Extreme Programming Applied
December 4, 2000
The book has evolved to become advice to those who want to start on the XP adventure from those who are already on it. In addition to the meat of the project contributed by KenAuer
, there are snippets of advice/experiences from others who have been there and done that. We are looking to get a draft to AW-L in 1Q2001... Ken stated at OOPSLA this year that he would not be at OOPSLA in 2001 if the book wasn't published by then.
October 9, 2001
The book is out. I've had an early production copy in my hands for about a week and the "masses" were being shipped to the warehouses at the same time. It was a long time getting there, but I'm really pleased with the way it turned out. Thanks to all who helped make it possible...
To the rest of you, thanks for buying it. :-)
The (pre-copy-edited) preface is below:
"You're a fool to think this will ever work."
People have said that to all of us about Extreme Programming (XP). We've said it to ourselves about XP.
People told Christopher Columbus he was nuts when he wanted to sail west. People told the pilgrims this before they got on the Mayflower. People told many of the early settlers of the American frontier the same thing.
Yet, they all headed west. Why?
They believed there was something better out there, and somebody had to be the first one to find out if they were right.
The journey itself was treacherous for each of them. Once they got to their destination, there were more dangers. Some they suspected ahead of time. Some were total surprises. Of course, they were scared. But, as pioneers, they had no choice but to face their fears head-on. Sometimes they died. Sometimes they lived to face the next life-threatening challenge.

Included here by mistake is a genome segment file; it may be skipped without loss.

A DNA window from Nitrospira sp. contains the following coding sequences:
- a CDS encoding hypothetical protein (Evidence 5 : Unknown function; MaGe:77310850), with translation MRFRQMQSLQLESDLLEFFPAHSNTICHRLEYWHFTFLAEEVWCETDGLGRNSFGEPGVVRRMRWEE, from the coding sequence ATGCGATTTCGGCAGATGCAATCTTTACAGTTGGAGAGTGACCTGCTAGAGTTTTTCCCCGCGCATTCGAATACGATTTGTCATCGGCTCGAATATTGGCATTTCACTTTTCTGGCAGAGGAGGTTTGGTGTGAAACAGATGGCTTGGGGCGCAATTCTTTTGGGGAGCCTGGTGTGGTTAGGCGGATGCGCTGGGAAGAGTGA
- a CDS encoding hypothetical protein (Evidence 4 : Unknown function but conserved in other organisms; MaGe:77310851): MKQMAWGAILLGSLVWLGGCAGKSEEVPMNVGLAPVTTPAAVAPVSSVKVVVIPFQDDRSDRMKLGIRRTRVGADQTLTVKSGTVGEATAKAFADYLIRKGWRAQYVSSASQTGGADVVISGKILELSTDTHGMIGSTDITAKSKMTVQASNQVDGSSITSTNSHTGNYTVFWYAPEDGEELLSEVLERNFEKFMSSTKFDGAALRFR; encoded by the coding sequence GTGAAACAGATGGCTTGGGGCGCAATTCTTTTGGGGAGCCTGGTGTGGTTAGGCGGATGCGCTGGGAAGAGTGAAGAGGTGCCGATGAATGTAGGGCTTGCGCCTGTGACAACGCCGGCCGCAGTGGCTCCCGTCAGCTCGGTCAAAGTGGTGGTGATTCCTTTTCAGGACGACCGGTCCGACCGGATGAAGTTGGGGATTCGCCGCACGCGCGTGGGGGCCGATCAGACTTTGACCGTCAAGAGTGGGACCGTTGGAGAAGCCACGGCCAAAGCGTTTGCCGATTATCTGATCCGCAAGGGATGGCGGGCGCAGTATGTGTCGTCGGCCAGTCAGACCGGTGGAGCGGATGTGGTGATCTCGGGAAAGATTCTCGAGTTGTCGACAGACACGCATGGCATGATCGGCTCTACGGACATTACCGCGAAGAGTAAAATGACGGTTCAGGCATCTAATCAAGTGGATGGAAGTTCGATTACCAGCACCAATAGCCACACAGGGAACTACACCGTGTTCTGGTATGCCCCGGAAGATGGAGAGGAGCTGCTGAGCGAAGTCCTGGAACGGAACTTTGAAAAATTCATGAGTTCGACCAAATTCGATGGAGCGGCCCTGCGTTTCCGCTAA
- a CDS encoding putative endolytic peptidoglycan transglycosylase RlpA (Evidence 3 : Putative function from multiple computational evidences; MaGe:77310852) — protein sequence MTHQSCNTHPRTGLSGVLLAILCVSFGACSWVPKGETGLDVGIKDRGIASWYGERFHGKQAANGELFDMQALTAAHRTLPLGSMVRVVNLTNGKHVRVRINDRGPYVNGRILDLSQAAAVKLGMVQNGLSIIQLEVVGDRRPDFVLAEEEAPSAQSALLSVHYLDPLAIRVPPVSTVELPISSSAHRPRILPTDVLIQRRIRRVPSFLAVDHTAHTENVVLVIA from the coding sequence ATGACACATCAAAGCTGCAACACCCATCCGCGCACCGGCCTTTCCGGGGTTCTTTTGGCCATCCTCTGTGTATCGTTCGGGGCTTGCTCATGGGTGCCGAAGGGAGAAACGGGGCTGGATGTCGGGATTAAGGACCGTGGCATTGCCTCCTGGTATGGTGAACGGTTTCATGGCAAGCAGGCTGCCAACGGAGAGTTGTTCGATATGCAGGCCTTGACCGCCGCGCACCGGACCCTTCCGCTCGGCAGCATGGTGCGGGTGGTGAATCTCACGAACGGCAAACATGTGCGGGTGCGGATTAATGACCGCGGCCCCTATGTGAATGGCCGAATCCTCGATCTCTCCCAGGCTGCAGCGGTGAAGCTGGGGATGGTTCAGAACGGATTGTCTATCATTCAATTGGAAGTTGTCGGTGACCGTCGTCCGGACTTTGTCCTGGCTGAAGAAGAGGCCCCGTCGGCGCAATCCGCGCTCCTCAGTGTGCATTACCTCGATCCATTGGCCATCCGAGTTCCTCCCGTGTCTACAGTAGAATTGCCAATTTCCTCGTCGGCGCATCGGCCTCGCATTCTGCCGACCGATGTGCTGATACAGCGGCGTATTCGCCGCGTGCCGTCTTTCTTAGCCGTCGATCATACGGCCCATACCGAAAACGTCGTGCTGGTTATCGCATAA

Stories from these brave fools made it back to the people they left behind, and then to people they didn't even know. Those who may not have been brave enough to take the first journey, or who didn't have the opportunity, were encouraged. They became the next wave of pioneers. They were better prepared then the first wave. Bravery and success (mixed with the excitement of knowing the risk they were taking) encouraged another wave. It didn't come easy, but eventually the west was settled.
We are the early pioneers. We don't have all the answers. We have celebrated some victories. We've reflected on some failures. We certainly have learned a lot. These are our letters home. We hope they will encourage the next wave to head west.
Ken and Roy, cracking book, well done. And thanks for the foot-note. Fame at last. --KeithBraithwaite
Should you go XP because you're playing to win, or should you go XP because you want arrows in your back? --BenKovitz
A ship in a harbor is safe, but that is not what ships are built for. (author unknown by me) -- KenAuer
A quick search suggests John A. Shedd --PaulChisholm
Pioneers fall into two categories: idiots and geniuses. There is no middle ground. The allure of being labeled a genius makes the pioneering spirit attractive. Now add the fact that almost everyone doesn't properly develop software. "There has to be something better." The choice is clear: do what nobody else is doing, and show that it works. --JbRainsberger
If you don't believe "there might be something better out there", there is little reason to look for it whether you are a genius or an idiot. By the way, I think there are plenty of pioneers that fall into the middle ground and disagree with the categorization above. There are two types of people: those who categorize and those who do not. -- Ken Auer